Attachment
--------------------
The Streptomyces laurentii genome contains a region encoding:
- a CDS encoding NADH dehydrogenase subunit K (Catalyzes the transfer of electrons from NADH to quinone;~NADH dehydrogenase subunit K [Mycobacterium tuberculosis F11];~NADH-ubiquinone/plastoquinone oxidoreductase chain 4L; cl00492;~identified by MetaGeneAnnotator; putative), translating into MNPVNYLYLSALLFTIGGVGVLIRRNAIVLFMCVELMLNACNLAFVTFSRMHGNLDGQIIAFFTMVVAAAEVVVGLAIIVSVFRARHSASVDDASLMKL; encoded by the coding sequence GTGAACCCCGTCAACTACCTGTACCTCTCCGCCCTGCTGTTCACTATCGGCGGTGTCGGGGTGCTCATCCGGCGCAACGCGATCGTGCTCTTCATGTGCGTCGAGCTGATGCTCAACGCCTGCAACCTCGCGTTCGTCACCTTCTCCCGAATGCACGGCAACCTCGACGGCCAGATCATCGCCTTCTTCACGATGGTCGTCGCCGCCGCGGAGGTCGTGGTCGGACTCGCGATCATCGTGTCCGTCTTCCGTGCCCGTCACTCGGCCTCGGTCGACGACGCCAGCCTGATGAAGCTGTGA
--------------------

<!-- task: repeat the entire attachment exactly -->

The Streptomyces laurentii genome contains a region encoding:
- a CDS encoding NADH dehydrogenase subunit K (Catalyzes the transfer of electrons from NADH to quinone;~NADH dehydrogenase subunit K [Mycobacterium tuberculosis F11];~NADH-ubiquinone/plastoquinone oxidoreductase chain 4L; cl00492;~identified by MetaGeneAnnotator; putative), translating into MNPVNYLYLSALLFTIGGVGVLIRRNAIVLFMCVELMLNACNLAFVTFSRMHGNLDGQIIAFFTMVVAAAEVVVGLAIIVSVFRARHSASVDDASLMKL; encoded by the coding sequence GTGAACCCCGTCAACTACCTGTACCTCTCCGCCCTGCTGTTCACTATCGGCGGTGTCGGGGTGCTCATCCGGCGCAACGCGATCGTGCTCTTCATGTGCGTCGAGCTGATGCTCAACGCCTGCAACCTCGCGTTCGTCACCTTCTCCCGAATGCACGGCAACCTCGACGGCCAGATCATCGCCTTCTTCACGATGGTCGTCGCCGCCGCGGAGGTCGTGGTCGGACTCGCGATCATCGTGTCCGTCTTCCGTGCCCGTCACTCGGCCTCGGTCGACGACGCCAGCCTGATGAAGCTGTGA